Describing the current economic downturn as an "unprecedented situation", NITI Aayog Vice Chairman Rajiv Kumar said, "From last 70 years (we) have not faced this sort of liquidity situation where the entire financial sector is in churn," news agency ANI reported. He also said the government "must do whatever it can to take away some of the apprehensions of the private sector". The comments from the top economist come at a time the country's economy is facing the worst pace of growth in nearly five years.
"Government recognises absolutely that the problem is in the financial sector. Liquidity is turning into insolvency. Therefore you have got to stop that," he said.
#WATCH: Rajiv Kumar,VC Niti Aayog says,"If Govt recognizes problem is in the financial sector... this is unprecedented situation for Govt from last 70 yrs have not faced this sort of liquidity situation where entire financial sector is in churn &nobody is trusting anybody else." pic.twitter.com/Ih38NGkYnoANI (@ANI) August 23, 2019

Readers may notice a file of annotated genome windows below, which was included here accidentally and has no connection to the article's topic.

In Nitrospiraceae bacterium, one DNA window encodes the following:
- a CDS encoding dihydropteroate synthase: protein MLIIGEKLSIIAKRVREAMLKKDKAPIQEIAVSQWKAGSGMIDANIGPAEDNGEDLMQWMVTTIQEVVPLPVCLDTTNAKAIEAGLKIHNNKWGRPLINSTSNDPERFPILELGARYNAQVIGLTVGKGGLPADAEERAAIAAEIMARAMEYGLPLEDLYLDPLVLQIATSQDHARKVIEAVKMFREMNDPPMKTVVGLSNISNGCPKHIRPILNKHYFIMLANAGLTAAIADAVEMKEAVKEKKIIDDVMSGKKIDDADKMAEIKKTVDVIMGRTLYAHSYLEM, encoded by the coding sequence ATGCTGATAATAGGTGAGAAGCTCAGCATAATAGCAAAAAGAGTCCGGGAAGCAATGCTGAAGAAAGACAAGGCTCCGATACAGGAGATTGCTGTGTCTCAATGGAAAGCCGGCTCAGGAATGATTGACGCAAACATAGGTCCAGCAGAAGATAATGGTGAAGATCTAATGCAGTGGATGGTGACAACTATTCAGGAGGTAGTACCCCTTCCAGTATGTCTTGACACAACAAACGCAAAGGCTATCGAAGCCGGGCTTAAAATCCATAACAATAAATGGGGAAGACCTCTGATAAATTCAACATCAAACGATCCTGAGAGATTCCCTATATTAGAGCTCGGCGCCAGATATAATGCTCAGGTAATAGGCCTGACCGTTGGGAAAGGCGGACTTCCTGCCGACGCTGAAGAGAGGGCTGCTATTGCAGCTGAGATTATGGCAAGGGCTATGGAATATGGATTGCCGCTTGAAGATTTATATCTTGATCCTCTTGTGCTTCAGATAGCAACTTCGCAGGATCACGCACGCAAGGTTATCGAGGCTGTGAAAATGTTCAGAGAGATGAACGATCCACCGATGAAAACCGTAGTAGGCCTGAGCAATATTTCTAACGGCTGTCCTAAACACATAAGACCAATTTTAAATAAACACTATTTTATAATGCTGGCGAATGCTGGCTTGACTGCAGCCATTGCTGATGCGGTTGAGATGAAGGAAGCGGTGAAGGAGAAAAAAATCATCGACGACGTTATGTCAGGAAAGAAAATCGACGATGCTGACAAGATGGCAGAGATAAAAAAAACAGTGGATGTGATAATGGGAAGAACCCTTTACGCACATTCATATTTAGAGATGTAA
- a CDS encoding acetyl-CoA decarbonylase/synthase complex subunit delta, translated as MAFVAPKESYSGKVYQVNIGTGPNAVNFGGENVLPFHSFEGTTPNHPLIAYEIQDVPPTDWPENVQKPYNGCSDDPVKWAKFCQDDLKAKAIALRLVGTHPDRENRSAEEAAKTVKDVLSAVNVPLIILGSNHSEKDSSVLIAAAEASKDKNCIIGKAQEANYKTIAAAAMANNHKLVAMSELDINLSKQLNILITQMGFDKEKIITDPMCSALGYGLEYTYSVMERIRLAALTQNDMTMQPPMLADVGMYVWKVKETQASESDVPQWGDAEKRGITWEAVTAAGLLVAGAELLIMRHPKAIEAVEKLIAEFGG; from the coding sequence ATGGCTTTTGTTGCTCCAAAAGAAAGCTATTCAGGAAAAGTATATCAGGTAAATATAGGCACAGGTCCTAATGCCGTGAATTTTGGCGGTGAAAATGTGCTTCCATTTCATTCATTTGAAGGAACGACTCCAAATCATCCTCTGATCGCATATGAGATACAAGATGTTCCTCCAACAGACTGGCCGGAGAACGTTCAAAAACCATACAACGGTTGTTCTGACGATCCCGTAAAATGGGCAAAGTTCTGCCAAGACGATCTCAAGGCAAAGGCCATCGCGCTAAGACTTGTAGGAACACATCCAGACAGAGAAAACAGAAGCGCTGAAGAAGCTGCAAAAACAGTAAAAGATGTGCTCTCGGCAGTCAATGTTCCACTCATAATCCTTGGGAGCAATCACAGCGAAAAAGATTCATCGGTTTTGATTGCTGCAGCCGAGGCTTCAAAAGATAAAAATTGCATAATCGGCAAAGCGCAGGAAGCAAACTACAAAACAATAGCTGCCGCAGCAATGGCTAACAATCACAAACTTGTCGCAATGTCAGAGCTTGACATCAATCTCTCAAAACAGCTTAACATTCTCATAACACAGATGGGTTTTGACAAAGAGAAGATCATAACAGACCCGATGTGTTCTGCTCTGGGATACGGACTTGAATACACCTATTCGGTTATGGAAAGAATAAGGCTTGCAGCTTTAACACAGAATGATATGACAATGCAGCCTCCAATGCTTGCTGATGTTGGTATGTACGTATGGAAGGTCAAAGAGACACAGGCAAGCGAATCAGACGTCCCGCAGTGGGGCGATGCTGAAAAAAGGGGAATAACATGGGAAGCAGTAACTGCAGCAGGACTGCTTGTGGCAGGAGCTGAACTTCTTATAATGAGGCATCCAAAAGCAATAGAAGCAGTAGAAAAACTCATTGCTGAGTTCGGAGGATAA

Speaking on the liquidity situation, Mr Kumar said: "Nobody is trusting anybody else. It's not just the government and the private sector, within the private sector, nobody wants to lend to anybody else."
"There are two issues. One, you may have to take steps which are out of the ordinary... Secondly, I think the government must do whatever it can to take away some of the apprehensions for the private sector," he added.
India's GDP or gross domestic product grew 5.8 per cent in the January-March period. For the financial year ended March 31, the economic growth stood at 6.8 per cent.
GDP growth is likely to slow down further to 5.7 per cent in the first quarter of the current financial year, due to low consumption, weak investments and an under-performing service sector, according to a report by Nomura.
Nomura however added that the economy is expected to see some recovery in the July-September quarter.
It attributed the slowdown to the ongoing crisis in shadow banks, which were funding the consumption drive before liquidity crisis hit them hard last September, as well as weakening global growth and the resultant demand slump.
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